More from Jack Dykstra
The Jamaica Wine House: the arrival of coffee (coffee trail 1)
The story of how coffee of arrived in London, not from Italy or America, but from the Ottoman Empire in the seventeenth century. It tasted bitter, but also of Islam and the East. This is how England learnt to love the ‘wine of Islam’ and the ‘Vertue[s] of the Coffee Drink’.
Button’s Coffee House: a new way to socialise (coffee trail 3)
Home to London’s wits, Button’s Coffee House held a vision for a new way to socialise and the improvement of society via the ideal coffeehouse. To achieve it, they enlisted the help of a lion to root out the city’s misdemeanours.
Lloyd’s Coffee House: maritime insurance and the slave trade (coffee trail 5)
As the fountainhead of maritime insurance Lloyd’s is the most famous coffeehouse. Its story is emblematic of the rise and fall of London’s coffeehouses: part of their meteoric rise was the appeal of auctions; their fall came when these public spaces turned private. Exploring Lloyd’s also reveals the coffeehouse’s deep links to the slave trade, from auctions and escaped enslaved Africans to the insuring of slave ships and their human cargo.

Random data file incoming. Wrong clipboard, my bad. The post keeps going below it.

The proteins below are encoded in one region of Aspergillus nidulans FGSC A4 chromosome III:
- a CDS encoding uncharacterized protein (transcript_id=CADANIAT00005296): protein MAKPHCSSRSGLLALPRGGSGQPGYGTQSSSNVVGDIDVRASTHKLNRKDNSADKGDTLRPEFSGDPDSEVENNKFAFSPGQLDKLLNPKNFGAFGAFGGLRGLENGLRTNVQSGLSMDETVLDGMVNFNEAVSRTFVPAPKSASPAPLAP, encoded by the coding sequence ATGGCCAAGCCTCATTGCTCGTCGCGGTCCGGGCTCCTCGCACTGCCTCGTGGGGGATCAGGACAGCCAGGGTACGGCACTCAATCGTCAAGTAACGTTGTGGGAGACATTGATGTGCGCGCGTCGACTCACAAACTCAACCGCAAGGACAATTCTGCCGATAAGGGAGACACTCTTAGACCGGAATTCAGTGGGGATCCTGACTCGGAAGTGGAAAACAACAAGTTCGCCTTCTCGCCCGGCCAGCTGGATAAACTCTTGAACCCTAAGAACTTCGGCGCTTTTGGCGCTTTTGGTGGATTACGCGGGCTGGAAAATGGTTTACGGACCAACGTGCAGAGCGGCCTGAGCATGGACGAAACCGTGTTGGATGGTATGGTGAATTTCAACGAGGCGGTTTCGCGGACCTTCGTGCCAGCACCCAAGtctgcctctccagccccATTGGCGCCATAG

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‘Pied Piper’, Willi Soukop. Elmington estate, Camberwell
The sculptural mural, ‘Pied Piper’, by Willi Soukop, was installed on the Elmington estate in Camberwell in 1959 by the London County Council. This viewpoint looks at the theme of the Pied Piper and how the LCC wanted the mural to resonate with residents, in particular, children.